different in basic layout or you'd need a custom stepper driver to make
                        it go.

                        To test the resistance, just pick the wire pairs - it's safe to
                        probe the end of the cable that plugs into the driver box. Put a test
                        lead in one pin/hole, then measure all the others. You should get
                        infinite (or at least a mega-ohm or so) resistance to some wires, and a
                        single range of values for anything that isn't in that megohm range. For
                        mine, I'm getting 8-10 ohms for a winding, and 5 to 10 Megohms for the
                        others (that would be the resistance of my hand holding the probe, most
                        likely). There are six wires.

                        Sound - this is a great reality check when I'm not certain something
                        is really there, or if it's a physical realm problem or a software
                        problem. If there is a physical cause, then there should be sound
                        differences. Your ear may or may not pick up the changes, but basically
                        you are looking for a spectral line (audio) that appears and disappears
                        with the problem. If there is one way that the problem is easily
                        reproduced, that spectrum should be different from the "normal" ones.
                        This is also a great trick to identify which tire is out of balance or
                        otherwise needs help when driving... put four cheap mikes on the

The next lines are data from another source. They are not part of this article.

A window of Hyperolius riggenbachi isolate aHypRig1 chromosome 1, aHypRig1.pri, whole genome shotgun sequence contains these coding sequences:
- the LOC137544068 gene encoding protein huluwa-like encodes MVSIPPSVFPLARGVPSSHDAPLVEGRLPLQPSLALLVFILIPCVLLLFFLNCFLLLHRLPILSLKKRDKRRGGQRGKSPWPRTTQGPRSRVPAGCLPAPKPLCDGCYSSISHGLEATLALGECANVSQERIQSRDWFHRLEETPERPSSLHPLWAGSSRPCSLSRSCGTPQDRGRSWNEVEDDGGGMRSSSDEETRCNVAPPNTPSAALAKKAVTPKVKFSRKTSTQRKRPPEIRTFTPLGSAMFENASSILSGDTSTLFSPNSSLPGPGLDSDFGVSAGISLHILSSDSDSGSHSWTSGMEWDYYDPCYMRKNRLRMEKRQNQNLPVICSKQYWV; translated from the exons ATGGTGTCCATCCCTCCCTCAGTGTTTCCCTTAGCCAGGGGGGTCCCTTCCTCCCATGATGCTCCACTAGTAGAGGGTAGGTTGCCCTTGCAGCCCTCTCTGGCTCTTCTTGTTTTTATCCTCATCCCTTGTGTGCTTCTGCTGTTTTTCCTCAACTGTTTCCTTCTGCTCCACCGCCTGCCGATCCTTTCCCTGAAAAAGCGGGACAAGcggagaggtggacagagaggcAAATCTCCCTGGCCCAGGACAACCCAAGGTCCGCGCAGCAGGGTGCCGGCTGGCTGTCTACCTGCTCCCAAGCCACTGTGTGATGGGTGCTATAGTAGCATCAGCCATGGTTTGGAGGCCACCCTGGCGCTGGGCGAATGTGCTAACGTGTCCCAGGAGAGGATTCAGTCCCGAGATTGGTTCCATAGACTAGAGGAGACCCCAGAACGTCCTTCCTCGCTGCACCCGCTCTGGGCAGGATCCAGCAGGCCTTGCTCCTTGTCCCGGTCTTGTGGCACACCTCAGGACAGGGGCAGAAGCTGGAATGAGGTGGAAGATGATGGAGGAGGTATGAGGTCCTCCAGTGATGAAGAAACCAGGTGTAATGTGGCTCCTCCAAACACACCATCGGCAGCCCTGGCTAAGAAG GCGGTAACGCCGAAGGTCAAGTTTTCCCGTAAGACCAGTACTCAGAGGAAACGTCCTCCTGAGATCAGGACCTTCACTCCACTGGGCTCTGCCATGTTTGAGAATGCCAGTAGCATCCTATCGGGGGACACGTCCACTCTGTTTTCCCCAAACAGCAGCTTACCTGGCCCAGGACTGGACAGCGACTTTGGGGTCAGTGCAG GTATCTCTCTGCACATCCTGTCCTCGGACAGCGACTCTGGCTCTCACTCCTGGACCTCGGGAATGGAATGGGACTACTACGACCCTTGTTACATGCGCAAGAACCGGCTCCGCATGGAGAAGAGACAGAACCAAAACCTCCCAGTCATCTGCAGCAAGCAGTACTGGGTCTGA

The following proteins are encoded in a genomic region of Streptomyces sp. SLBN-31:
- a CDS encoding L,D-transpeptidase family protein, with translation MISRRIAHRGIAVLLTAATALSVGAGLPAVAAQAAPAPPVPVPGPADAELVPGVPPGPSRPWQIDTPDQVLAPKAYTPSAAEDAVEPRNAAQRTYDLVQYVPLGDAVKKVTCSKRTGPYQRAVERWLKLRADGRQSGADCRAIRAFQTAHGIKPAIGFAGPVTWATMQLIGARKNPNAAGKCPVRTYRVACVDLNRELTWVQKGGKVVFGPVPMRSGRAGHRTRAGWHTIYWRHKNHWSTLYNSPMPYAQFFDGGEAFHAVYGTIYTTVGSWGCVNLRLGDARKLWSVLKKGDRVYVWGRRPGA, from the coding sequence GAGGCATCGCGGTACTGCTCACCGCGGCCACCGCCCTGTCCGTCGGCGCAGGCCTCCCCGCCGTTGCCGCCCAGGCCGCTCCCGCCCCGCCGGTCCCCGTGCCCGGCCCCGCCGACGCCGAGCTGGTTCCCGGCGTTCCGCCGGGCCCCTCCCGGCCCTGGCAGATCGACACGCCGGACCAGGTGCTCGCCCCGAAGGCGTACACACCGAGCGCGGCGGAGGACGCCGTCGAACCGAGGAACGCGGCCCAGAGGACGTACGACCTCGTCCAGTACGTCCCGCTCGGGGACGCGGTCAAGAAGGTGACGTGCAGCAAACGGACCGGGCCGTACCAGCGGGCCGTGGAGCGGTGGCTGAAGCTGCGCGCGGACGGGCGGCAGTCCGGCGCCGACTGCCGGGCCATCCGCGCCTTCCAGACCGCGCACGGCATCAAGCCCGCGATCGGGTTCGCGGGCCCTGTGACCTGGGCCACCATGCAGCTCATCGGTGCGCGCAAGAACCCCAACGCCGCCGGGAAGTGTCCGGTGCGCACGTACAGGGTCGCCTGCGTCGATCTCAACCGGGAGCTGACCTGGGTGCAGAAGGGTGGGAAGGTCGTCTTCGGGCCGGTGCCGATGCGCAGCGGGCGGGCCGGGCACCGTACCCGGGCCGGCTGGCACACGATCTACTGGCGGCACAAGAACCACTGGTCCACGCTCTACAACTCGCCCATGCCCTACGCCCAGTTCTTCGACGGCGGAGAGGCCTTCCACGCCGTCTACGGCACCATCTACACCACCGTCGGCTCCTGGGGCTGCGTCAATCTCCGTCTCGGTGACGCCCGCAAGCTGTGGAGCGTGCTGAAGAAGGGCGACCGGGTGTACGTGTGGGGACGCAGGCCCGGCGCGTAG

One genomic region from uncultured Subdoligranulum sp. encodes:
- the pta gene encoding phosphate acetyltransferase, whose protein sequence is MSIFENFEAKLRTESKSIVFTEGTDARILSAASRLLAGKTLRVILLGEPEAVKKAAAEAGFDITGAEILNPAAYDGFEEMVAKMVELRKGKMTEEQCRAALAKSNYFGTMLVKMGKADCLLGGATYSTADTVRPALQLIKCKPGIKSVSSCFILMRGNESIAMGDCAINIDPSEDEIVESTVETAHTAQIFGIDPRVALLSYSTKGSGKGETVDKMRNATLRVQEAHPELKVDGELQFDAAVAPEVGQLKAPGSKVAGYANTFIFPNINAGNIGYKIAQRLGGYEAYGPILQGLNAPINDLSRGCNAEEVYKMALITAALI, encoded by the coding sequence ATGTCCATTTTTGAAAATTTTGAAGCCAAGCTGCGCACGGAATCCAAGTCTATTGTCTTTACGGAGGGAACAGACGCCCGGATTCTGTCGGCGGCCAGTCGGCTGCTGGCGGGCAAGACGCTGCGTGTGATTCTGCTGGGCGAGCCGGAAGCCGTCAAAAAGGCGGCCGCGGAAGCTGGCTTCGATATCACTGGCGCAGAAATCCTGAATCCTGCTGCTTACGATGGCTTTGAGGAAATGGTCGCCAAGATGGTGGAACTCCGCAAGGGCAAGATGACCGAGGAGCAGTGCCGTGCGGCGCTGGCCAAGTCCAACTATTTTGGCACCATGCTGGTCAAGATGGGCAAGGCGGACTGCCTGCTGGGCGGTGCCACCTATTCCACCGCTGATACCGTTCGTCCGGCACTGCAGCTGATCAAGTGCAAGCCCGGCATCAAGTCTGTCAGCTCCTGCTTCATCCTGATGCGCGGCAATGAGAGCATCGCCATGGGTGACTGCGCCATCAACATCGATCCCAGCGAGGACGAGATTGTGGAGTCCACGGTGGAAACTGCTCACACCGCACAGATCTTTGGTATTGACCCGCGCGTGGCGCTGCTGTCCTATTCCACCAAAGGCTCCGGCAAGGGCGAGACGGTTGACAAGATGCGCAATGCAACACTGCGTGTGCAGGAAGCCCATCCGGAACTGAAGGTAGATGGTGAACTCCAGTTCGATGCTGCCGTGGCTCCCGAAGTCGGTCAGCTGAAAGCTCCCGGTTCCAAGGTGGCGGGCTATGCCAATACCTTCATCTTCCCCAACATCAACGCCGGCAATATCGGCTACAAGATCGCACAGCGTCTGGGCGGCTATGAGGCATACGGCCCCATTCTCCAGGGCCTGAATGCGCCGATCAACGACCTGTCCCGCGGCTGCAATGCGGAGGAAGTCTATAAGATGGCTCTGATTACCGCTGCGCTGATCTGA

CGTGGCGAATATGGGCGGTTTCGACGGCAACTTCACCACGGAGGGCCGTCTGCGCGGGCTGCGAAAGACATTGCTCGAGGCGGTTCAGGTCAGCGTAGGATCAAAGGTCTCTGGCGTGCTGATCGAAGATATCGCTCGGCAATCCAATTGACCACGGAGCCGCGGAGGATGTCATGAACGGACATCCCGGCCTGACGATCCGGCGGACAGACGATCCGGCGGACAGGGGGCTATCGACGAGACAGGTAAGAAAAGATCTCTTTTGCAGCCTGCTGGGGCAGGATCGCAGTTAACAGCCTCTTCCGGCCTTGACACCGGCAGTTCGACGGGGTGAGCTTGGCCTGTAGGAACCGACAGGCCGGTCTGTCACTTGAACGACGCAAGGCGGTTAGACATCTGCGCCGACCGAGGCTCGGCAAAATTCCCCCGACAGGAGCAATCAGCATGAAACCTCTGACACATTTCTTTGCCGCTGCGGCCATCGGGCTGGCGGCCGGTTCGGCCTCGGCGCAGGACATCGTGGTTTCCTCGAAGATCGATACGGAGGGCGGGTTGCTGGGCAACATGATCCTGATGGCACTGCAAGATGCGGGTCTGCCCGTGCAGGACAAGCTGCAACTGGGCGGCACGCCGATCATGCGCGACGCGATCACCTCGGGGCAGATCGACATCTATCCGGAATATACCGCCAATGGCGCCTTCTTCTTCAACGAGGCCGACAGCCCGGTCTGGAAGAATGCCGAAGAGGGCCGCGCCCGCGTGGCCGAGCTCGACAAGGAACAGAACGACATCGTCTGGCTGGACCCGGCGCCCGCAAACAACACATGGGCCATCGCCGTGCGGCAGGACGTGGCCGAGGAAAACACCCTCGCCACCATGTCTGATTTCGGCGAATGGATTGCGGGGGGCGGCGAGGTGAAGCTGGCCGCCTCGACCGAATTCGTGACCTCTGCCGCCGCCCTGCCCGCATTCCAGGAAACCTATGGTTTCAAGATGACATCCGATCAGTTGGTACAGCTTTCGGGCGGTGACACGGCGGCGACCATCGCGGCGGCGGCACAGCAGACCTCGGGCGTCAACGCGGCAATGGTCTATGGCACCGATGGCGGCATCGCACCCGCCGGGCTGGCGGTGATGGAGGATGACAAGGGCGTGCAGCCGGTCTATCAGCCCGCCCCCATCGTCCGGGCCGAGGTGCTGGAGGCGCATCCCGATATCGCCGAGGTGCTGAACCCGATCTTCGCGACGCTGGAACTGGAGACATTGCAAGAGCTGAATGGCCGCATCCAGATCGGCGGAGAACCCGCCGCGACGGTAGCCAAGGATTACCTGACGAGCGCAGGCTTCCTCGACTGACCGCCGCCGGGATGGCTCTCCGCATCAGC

suspension and go for a drive with some cheap recording devices.

                        A free trialware spectrum package is available for Windows at:

                        http://www.visualizationsoftware.com

                        There are many more, this is just one that works well for what I'm
                        doing.

                        NOTE - I have no commercial involvement with either of these
                        companies. These links are provided for information only.

                        Hope this helps. Good luck!

                        -- Rob Ferber
                        rferber@...



                        Chris Ghent wrote:

                        >Rob,
                        >
                        >well, you certainly sent me to the dictionary. I'm looking for a chance
                        >to drop anisotropic and henry into a conversation. Seriously, how would
                        >I check the resistance of a stepper..?
                        >
                        >I'm a fair way yet from checking the sound spectrum, but if it gets to
                        >that what would you be looking for in the spectrum..?
                        >
                        >Chris
                        >
                        >
                        >
                        >> From: Rob Ferber <rferber@...>
                        >>
                        >> 1. Has the resistance (or inductance if you have a micro-henry
                        >>meter) of any of the windings on the stepper changed (are they all the
                        >>same, nearly, or is one out of line)?
                        >>
                        >> 2. If it involves motion in a specific sense, then perhaps this is
                        >>an anisotropic chatter. If you epoxy a cheap microphone (piezo or
                        >>electret) to a chunk of metal and then bolt that to the table, run a
                        >>spectrum on the sound as you
                        >>move the table. I found an anisotropic chatter in mine that way, though
                        >>I still don't know what is causing it.
                        >>
                        >>
                        >>
                      • Chris Ghent
                        Rob, well, you certainly sent me to the dictionary. I m looking for a chance to drop anisotropic and henry into a conversation. Seriously, how would I check
                        Message 11 of 12 , Apr 3, 2006
                        • 0 Attachment